Presidents Obama, Hu underscore importance of an ambitious global deal in Copenhagen

21 November 2009

Presidents Obama and Hu, leaders of the world's two biggest carbon-emitting countries, met in Beijing today to discuss cooperation on climate change and energy issues.

Just days after President Obama had cast doubt on the likelihood of a legally-binding agreement in Copenhagen, he and President Jintao jointly committed to press for a comprehensive accord in Copenhagen, one that would cover key issues in the negotiations and have immediate operational effect.

In a joint communiqué the two leaders said that the December deal should include clearly defined emission targets for developed countries and nationally appropriate mitigation actions of developing countries.

"The outcome should also substantially scale up financial assistance to developing countries, promote technology development, dissemination and transfer, pay particular attention to the needs of the poorest and most vulnerable to adapt to climate change, promote steps to preserve and enhance forests, and provide for full transparency with respect to the implementation of mitigation measures and provision of financial, technology and capacity building support," the communiqué says.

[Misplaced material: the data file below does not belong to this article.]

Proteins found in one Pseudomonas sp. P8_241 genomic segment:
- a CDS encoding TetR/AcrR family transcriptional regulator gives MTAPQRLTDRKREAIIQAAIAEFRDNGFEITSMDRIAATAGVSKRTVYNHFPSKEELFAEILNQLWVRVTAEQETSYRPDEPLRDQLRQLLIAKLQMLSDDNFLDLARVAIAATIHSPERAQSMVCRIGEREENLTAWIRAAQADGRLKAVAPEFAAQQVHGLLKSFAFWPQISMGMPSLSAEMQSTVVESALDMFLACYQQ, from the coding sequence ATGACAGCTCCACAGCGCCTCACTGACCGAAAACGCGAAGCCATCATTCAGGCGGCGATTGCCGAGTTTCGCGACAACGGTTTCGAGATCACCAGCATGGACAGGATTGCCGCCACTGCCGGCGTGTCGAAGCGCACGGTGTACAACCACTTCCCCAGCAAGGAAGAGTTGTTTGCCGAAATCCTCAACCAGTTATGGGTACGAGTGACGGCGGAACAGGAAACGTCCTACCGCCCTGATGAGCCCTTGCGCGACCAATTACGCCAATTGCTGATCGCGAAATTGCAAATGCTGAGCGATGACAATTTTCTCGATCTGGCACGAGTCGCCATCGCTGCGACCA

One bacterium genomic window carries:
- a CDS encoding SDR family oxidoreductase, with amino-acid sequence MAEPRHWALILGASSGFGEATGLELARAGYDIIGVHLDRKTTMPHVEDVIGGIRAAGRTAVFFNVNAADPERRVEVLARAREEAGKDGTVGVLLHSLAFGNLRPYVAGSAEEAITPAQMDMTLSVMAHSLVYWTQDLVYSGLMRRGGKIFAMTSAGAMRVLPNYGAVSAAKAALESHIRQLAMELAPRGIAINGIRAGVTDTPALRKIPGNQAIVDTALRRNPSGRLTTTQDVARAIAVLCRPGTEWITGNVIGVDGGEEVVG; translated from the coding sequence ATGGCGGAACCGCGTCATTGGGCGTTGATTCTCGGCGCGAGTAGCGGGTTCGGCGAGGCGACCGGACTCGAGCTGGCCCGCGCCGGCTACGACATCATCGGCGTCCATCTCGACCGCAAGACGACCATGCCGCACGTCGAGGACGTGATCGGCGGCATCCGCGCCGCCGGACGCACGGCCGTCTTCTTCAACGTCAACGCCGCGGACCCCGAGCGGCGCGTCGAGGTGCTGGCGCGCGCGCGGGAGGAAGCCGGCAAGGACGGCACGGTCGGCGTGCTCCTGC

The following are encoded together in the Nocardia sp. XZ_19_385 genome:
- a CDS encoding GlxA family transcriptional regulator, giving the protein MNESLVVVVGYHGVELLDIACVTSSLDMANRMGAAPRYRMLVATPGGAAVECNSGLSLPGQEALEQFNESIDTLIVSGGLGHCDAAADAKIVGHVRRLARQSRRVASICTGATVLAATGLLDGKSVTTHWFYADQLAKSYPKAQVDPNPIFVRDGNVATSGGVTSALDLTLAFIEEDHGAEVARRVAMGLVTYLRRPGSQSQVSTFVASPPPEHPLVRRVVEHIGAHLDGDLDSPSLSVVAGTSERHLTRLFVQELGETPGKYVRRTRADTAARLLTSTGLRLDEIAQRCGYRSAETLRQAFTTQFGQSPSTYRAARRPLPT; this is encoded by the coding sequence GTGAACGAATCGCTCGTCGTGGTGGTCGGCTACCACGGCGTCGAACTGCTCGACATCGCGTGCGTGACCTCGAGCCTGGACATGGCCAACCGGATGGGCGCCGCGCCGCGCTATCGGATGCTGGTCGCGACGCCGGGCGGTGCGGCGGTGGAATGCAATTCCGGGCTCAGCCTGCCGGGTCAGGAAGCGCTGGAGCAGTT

The two countries also signed various agreements on bilateral cooperation focusing on low-carbon technology research and development, green buildings and electric vehicles.

Changhua Wu, The Climate Group's Greater China Director, said: "The outcomes of the summit are encouraging in that they show a clear political will from both sides to make the Copenhagen climate negotiations a success, and to scale up bilateral cooperation on the key issues. The two sides seem to understand that they have to work together to make climate change an opportunity and not a threat to their economies. The bilateral commitments will now have to be backed by sufficient resources to enable implementation."

Michael Allegretti, The Climate Group's Senior Advisor on US Policy, said: "The commitments made by the American and Chinese governments show a willingness to progress the debate from deliberation towards action. Only by acting together can meaningful action on climate be achieved and mutual economic benefits flow to each country. If both sides do not view taking action as a real win, there will be no real action. While significant work remains to be done, it is encouraging to see cooperation on some of these most critical issues."

With the short time remaining until world leaders gather in Copenhagen, it is now up to the US and China  to translate these promises into clear commitments for the negotiations. For the US, this means committing to meaningful absolute emission reduction targets.  For China, it means presenting a low-carbon growth plan with mitigation efforts that are supported by both financial commitments from China and a clear idea of the international finance needed.


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